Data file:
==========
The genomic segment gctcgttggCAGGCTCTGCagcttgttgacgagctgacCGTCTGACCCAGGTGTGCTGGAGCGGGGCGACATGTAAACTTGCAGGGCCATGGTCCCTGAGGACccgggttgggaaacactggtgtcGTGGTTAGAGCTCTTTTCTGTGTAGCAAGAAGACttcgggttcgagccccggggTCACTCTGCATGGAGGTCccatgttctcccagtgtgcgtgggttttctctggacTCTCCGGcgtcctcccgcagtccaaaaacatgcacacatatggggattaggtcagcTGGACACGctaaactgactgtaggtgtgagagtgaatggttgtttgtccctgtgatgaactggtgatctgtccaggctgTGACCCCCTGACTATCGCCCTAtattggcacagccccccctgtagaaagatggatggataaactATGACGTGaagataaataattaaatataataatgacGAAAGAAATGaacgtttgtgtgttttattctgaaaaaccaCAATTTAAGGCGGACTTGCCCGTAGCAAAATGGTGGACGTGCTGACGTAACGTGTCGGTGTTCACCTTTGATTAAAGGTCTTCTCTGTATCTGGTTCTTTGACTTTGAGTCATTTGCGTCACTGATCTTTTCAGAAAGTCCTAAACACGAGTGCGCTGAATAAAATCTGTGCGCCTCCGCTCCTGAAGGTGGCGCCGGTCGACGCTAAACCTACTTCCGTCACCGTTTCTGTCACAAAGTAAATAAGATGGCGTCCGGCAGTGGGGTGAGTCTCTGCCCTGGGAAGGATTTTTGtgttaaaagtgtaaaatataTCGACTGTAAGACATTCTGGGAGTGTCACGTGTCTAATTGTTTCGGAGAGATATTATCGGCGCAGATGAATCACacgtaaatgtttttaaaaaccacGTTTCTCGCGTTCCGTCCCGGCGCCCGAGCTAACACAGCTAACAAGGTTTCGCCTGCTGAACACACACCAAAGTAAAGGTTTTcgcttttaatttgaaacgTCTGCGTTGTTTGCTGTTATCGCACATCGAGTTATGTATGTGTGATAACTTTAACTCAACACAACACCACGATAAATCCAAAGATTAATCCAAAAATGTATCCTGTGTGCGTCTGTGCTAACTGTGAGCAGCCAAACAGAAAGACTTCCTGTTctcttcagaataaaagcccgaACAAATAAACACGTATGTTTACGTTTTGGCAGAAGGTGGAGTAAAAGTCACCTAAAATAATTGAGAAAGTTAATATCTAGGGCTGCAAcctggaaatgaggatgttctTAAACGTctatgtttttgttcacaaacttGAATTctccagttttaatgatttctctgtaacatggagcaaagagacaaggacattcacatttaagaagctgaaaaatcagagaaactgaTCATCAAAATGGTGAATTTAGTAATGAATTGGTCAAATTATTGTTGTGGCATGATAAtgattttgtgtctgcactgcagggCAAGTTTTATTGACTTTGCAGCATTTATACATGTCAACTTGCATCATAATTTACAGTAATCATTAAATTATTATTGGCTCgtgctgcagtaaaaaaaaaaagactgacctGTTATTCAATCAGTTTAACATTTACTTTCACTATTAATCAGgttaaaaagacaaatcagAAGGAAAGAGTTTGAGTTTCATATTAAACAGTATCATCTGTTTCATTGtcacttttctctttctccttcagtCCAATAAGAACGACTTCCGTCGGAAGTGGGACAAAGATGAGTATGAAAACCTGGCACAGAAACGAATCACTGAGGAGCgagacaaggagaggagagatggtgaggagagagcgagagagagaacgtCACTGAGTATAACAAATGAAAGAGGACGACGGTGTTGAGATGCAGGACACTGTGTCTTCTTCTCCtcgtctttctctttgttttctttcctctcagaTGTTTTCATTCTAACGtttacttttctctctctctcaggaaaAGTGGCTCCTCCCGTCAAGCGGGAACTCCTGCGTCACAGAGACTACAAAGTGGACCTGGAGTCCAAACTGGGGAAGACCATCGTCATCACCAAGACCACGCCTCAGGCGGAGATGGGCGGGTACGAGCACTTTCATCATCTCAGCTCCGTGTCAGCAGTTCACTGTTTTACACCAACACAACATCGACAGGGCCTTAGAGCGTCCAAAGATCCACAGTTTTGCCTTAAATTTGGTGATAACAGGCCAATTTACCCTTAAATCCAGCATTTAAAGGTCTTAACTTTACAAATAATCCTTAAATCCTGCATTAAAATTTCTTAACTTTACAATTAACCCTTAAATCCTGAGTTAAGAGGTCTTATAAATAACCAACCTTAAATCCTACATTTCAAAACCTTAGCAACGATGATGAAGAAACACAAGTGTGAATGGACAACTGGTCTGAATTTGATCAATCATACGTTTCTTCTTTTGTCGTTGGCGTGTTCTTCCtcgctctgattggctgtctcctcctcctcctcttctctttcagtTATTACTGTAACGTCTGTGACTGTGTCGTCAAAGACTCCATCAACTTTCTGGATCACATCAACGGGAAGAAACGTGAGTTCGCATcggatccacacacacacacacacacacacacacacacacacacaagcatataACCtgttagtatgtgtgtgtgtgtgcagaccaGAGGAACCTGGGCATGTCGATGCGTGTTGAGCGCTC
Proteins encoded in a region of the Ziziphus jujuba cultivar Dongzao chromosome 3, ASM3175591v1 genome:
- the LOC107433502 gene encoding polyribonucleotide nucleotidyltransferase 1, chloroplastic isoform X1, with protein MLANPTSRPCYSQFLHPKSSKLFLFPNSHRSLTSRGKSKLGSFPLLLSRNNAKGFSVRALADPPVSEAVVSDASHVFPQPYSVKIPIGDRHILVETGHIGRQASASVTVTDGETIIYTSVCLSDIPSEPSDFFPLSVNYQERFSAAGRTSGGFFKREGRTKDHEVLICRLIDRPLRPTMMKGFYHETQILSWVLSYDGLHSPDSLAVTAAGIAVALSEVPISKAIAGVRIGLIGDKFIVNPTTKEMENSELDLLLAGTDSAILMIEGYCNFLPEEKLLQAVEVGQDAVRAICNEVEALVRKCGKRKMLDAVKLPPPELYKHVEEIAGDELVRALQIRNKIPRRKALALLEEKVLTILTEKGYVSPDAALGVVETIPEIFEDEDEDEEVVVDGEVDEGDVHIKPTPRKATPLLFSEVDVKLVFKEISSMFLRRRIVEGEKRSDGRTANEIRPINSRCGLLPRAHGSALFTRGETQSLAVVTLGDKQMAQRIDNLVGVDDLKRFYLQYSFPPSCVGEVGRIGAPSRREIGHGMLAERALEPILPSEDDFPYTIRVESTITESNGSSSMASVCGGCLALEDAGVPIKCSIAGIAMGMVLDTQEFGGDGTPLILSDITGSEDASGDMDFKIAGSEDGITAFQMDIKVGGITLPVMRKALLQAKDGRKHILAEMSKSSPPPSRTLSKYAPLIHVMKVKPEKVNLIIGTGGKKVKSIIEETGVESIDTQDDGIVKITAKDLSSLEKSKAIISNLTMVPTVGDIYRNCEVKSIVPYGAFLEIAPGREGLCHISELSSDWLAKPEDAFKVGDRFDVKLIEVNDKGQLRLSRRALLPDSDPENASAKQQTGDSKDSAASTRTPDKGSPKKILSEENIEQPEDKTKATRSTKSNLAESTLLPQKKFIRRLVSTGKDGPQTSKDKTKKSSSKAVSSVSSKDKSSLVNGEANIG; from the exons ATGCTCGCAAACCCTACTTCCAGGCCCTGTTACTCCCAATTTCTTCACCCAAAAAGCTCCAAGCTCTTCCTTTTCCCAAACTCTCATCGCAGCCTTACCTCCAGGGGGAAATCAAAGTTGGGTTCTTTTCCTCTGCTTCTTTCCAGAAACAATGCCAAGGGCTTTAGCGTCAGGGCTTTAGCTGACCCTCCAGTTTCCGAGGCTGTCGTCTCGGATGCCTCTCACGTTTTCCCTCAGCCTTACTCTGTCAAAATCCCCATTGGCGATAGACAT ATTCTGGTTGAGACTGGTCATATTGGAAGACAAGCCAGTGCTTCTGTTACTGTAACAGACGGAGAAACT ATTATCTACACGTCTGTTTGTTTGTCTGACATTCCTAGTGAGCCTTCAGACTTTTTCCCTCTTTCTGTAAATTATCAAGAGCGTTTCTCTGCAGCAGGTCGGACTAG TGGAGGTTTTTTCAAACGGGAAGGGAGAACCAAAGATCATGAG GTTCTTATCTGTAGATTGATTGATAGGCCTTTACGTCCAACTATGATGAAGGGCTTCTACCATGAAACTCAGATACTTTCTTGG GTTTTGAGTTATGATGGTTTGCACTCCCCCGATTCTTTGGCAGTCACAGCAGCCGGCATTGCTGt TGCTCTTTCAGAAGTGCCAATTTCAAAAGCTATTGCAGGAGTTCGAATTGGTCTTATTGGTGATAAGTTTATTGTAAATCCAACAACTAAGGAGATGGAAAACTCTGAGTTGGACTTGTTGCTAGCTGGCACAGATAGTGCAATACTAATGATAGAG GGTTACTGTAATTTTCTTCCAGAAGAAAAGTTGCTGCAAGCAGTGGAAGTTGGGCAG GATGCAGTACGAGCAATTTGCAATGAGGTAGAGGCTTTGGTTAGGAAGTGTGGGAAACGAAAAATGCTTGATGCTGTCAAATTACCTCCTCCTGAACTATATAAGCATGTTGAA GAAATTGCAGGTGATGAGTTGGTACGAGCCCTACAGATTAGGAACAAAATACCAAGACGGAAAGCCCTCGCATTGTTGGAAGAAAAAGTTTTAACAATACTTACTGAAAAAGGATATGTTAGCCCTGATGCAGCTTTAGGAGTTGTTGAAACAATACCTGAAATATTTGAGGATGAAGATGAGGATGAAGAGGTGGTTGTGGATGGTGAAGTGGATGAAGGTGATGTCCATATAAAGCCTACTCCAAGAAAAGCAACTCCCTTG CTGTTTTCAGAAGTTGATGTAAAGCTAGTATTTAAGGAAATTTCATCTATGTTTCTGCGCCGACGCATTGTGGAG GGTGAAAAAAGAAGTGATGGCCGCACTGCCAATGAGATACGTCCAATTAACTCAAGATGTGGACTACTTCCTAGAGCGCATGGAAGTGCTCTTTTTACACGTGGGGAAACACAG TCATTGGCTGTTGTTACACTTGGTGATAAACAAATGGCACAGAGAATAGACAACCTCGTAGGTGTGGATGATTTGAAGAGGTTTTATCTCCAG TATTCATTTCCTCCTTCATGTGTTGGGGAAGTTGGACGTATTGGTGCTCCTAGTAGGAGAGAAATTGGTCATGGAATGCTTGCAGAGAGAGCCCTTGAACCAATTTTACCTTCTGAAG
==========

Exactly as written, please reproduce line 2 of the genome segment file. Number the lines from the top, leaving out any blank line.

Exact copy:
Proteins encoded in a region of the Ziziphus jujuba cultivar Dongzao chromosome 3, ASM3175591v1 genome: